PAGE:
Jenny Lewis Wrote Her Album, On The Line, While Dealing With A Major Trauma

Courtney E. Smith

There’s a problematic narrative that keeps springing up in music, where critics take credit away from the woman at the centre of a project and shift it to her male collaborators. It’s annoying and unfair — and women have been stamping it out. Jenny Lewis, who has been a working musician and songwriter for 20 years, is well past the point of staying quiet about it.

This shift in perspective is, Jenny Lewis recognises, something in the zeitgeist. Women are giving themselves more credit, asserting themselves as artists, and staffing their teams with more women. Though she thinks of herself as a pure artist, Lewis says she has put in the work to understand the business, the gear, and the studio out of necessity. And she isn’t giving away the credit she’s owed on her fourth solo album, On the Line. “This record is mine. It doesn't belong to anyone else.”

She tips her cap to the men she invited to work on the album, which is a formidable list: Beck, Benmont Tench of the Heartbreakers, Don Was, Jim Keltner, Jason Faulkner, and even a Beatle — Ringo Starr — who stopped in to join a session on drums. But, Lewis says, “Throughout my career, I feel like, gosh, I've been waiting on men to help me finish my music, and I don't want to do that anymore.”

“Honestly, I’ve been taken advantage of,” Lewis says, taking care to note that she’s also had plenty of positive collaborations. “People have stolen my words without me knowing and use them and their songs. And then sort of like gaslit me — I don’t like to use that word, gaslight — [or said], ‘Oh, I thought you’d be happy that I used your words’ or called it a romantic gesture. I’m like, no motherfucker!”

Too much of the chatter around this album and Lewis’s previous album, The Voyager, focused on one male collaborator in particular: the now-disgraced Ryan Adams, who produced and played on songs from both. She declines to discuss her reaction to learning about the allegations against Adams, saying she’s said all she wants to say about him for the time being. Previously, Lewis tweeted that she was “deeply troubled” by the alleged behaviour and that she “stands in solidarity” with the women who spoke out against him. Before that, focus was frequently on her fraught relationship with Rilo Kiley bandmate/collaborator and ex-boyfriend, Blake Sennett. “Collaboration is very tenuous,” she says with a weary chuckle, “especially if you're also in a romantic relationship.”

What she does say makes it clear we can all stop fretting about these men. “It was very important for me to assert myself as a fully formed artist, a writer, a producer, and a fair person,” Lewis explains. “So yeah, I have a production credit on this record. It was important for me to make that known: I produced this fucking record. I worked my ass off on it for years.”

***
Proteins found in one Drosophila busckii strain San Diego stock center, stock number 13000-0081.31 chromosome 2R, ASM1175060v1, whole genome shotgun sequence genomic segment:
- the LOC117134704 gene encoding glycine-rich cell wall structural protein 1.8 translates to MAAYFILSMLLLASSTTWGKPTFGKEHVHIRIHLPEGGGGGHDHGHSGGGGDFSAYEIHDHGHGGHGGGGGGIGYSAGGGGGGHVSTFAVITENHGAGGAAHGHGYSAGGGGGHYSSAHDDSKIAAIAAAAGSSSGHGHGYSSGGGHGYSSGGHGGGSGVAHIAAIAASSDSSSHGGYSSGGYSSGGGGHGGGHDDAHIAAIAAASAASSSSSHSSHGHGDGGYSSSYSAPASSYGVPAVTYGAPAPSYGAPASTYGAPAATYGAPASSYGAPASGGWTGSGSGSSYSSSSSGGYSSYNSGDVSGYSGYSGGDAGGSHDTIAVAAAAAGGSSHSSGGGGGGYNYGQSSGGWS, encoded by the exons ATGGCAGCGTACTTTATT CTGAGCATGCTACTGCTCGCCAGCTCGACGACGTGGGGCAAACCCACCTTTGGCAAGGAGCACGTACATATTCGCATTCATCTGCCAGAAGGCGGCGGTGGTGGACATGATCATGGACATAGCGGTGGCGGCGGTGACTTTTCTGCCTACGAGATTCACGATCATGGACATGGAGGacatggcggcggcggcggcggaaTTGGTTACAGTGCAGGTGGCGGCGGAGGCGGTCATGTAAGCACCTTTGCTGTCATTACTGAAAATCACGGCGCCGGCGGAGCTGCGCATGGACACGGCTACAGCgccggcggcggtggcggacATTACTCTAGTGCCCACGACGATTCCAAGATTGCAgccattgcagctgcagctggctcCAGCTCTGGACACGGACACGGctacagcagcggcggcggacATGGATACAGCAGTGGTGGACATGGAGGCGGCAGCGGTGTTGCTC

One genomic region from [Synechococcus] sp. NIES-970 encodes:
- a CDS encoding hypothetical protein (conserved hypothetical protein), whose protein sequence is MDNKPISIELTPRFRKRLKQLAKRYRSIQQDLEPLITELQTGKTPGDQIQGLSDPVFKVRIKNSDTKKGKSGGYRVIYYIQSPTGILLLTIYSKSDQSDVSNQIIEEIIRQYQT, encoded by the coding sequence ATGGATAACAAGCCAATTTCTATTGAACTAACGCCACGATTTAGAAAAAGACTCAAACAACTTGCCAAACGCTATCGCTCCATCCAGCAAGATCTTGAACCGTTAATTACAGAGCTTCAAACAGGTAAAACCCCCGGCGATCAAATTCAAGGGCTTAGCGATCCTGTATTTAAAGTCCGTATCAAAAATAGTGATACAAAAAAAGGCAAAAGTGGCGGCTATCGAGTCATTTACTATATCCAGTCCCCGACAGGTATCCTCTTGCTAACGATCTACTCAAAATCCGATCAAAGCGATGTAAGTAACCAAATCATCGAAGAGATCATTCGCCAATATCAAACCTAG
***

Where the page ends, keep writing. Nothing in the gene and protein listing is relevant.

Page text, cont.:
Lewis started by writing “Red Bull and Hennessey,” the album’s first single, and not long after stopped work to deal with her mother Linda contracting liver cancer from untreated hepatitis C. The two were estranged for some 20 years following a complex relationship in which she became the family breadwinner as a child actor. Her mother passed in 2017. Lewis charted the intense experience in the song “Little White Dove.” She worked on the song in the hospital, day after day. At first, she wondered if it was appropriate to write, but ultimately decided that she needed the outlet to cope with a lifetime of feelings about their relationship and the forgiveness she wanted to offer.

“As a woman, from like a feminist perspective, and as a daughter [it’s about] being able to reconcile the past, show up, be present, forgive, and repair these relationships with other women,” Lewis says. She took the song to Beck, who she explains brought a groove that is “so Beck” to her bleak lyrics. “That's back to the collaborator thing, where the story is mine, but to be able to work with someone who alters the vibe and supports it with like this groove, what a cool way to tell a story like that.”

For Lewis, the heart of the record is the dark and mournful “Dogwood,” a track about families and falling out of love, or perhaps just losing your manners along the way. “You cannot choose your family, oh / there's nothing we can do but screw and booze and amphetamines, oh,” Lewis sings in the opening verse. Lewis cried at the piano while writing it, not an uncommon occurrence for her. “It was recorded soon after I completed it, which is always the most raw time for a song, where it's like a little baby in the universe,” Lewis says.

Writing the album helped Lewis reconcile her past. And, she found a path into repairing relationships with other women, — not just moms, but musical peers, too.

"I think we feel sometimes like there's only one job for a woman in any given situation, so we vie for it." Lewis says. "We're like, 'Well, if there's one indie folk lady that's doing well, then there's no place for me.' And that's not true."

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